• Dundee: The Son of a Legend returns home, Droga5 NY for Tourism Australia
  • Palau Pledge, Havas (Grand Prix)

Grand Prix for Good

  • Project Rejoice, BWM Dentsu Sidney for ALS Association

Lion St. Mark

  • Piyush Pandey & Prasoon Pandey
    • Piyush won the first Lion for an anti-smoking campaign in 2002. Prasoon won his first Lion in 1996. They both are seen as the Godfathers of Advertising in India. All the people in the Palais stood up, admiring their work and were touched by their words.

Glass Lion for Change

  • The Worst Soap Opera, Pagés BBDO for UNICEF
    • 37% women in Santo Domingo get married before turning 18 years old and 12% before turning 15! This Chapter 10 telenovela made the Dominican Congress change the Law.
  • Bloodnormal, AMVBBDO for Libresse/Bodyform (Grand Prix)

Sustainable Development Goals (900 entries in this new category)

  • The Trash Isles, AMVBBDO for Plastic Oceans
  • Black Supermarket, Marcel Paris for Carrefour


  • Gene Project 90, adam&eveDDB for Marmite, Unilever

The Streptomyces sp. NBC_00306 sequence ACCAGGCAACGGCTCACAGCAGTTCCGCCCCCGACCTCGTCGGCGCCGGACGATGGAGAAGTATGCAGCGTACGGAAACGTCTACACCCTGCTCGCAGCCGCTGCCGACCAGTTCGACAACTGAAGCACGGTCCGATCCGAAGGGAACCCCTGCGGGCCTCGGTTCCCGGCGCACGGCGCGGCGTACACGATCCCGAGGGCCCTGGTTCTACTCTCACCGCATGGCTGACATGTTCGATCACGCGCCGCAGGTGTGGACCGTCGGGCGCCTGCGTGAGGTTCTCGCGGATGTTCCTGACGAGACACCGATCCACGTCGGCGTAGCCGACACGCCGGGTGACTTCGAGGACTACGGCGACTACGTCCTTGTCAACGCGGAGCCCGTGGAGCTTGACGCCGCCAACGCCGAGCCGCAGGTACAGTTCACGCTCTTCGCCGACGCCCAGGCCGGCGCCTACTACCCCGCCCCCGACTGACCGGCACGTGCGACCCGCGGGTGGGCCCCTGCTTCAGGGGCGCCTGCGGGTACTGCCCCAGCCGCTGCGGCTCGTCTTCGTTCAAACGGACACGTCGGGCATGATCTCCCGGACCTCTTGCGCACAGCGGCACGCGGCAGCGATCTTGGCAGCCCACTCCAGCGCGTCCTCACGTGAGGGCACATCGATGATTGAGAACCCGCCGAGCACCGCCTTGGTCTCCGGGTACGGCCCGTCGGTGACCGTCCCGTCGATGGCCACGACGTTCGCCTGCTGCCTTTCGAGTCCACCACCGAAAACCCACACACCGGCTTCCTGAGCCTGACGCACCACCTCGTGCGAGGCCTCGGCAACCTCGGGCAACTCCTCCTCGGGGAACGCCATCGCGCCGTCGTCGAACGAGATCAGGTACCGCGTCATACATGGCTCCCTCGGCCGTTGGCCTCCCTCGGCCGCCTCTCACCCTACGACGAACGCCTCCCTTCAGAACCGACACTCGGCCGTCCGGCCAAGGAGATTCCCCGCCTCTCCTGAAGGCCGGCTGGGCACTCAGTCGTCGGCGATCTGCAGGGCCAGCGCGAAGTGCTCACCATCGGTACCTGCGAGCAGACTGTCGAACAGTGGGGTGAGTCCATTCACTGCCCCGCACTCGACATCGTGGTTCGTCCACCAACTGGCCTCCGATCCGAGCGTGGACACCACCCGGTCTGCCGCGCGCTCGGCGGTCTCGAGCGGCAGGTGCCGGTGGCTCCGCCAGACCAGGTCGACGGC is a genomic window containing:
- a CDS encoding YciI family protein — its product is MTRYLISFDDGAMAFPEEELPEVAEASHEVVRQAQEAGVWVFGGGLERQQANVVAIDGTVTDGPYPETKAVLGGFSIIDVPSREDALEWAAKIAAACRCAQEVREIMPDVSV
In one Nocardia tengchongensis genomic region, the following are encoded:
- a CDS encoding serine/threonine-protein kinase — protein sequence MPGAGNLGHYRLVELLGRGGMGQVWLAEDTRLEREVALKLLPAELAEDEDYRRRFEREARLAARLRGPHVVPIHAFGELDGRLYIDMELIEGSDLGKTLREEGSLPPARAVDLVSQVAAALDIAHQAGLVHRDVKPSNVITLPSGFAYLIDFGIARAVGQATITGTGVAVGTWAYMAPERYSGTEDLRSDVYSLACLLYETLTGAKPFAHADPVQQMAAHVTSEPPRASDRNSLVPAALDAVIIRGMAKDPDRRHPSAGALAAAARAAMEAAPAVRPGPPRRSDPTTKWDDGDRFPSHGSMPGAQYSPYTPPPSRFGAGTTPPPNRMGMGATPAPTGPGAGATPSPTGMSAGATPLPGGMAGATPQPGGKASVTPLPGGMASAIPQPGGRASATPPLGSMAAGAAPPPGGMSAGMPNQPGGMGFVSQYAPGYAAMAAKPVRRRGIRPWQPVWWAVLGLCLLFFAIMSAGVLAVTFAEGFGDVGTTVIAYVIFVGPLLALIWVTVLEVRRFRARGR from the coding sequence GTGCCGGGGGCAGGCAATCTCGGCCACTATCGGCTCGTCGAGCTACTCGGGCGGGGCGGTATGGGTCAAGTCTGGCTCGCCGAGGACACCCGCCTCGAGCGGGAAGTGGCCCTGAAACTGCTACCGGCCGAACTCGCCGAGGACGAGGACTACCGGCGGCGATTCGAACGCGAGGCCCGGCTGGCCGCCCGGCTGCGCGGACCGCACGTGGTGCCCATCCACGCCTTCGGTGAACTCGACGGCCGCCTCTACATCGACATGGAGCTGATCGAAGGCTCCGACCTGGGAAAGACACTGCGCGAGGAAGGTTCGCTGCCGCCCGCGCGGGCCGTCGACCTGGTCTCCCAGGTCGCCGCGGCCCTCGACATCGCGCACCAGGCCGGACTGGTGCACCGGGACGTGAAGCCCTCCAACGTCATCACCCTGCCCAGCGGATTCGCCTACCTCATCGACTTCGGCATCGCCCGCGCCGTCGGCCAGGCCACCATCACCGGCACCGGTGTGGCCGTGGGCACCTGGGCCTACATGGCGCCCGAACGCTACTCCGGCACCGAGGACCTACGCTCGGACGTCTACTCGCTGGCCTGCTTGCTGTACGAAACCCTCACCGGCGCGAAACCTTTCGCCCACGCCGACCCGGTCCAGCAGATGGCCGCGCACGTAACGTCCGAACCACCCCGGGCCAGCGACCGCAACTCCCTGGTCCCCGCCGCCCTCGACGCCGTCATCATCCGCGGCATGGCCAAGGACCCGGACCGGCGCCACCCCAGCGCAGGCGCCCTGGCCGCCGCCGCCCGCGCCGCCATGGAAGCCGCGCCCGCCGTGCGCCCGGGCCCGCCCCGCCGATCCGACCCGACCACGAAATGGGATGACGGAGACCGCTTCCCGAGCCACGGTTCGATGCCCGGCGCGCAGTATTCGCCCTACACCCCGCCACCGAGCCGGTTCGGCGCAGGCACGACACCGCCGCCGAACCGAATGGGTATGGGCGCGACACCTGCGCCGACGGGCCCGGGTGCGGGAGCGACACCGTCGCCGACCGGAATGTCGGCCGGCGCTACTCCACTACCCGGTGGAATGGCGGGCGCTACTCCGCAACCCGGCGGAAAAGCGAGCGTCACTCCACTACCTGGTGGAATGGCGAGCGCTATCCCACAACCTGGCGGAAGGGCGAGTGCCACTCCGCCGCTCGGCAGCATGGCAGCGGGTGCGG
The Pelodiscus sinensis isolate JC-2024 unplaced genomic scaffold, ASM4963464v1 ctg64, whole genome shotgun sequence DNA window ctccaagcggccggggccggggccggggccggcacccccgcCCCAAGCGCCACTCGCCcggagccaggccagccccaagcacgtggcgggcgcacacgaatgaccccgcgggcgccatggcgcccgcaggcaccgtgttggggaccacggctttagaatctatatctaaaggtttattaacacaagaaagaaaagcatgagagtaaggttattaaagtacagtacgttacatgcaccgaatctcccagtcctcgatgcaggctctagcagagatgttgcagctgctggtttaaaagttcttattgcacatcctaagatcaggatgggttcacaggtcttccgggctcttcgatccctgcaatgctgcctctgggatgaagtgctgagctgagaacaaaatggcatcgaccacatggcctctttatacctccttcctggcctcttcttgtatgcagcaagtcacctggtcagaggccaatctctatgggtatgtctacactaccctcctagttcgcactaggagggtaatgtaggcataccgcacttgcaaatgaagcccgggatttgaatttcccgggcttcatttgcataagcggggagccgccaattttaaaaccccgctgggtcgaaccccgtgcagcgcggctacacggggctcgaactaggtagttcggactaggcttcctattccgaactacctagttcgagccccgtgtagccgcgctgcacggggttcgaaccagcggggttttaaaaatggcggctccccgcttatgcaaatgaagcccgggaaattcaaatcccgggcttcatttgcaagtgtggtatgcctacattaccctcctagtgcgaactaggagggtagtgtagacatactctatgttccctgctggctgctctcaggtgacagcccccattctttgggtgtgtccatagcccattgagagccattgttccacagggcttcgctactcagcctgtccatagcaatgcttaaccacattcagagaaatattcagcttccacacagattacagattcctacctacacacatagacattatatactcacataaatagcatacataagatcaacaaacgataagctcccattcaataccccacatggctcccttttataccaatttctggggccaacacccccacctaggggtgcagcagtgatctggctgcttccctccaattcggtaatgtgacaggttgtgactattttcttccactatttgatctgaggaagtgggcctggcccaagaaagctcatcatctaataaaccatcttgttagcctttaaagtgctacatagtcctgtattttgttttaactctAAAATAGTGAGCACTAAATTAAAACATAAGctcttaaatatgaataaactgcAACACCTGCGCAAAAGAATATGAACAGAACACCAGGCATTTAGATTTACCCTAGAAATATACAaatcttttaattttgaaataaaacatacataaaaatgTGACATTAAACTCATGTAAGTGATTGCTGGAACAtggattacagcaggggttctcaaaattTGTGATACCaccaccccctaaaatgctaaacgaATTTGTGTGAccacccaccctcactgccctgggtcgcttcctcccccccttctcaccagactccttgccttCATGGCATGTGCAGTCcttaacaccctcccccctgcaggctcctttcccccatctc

• The Secret, Ogilvy Bangkok for Nissin
  • Clowns, BBH London for Audi
  • Endless Stories, AlmapBBDO for Getty Images
  • The Talk, BBDO NY for P&G (Grand Prix)

Independent Agency of the Year

  • 1st — Jung von Matt, Hamburg
  • 2nd — Droga5, NY
  • 3rd — Wieden+Kennedy, Portland

Cannes Lion Heart Award

  • Paul Polman, Unilever

Holding Company of the Year

  • 1st — Omnicom
  • 2nd — WPP
  • 3rd — Interpublic

Johanna McDowell also contributed to this report.


César VacchianoCésar Vacchiano (@cvacchiano‏) is president and CEO of SCOPEN, an independent research company headquartered in Spain. Trained in economics and business with postgraduate degrees in American universities, he is an international speaker and contributor to various publications, specialist in image studies and positioning agencies, advertisers and media. César has been at SCOPEN since 1993 and today is the company’s top executive worldwide.

“Motive” is a by-invitation-only column on Contributors are picked by the editors but generally don’t form part of our regular columnist lineup, unless the topic is off-column.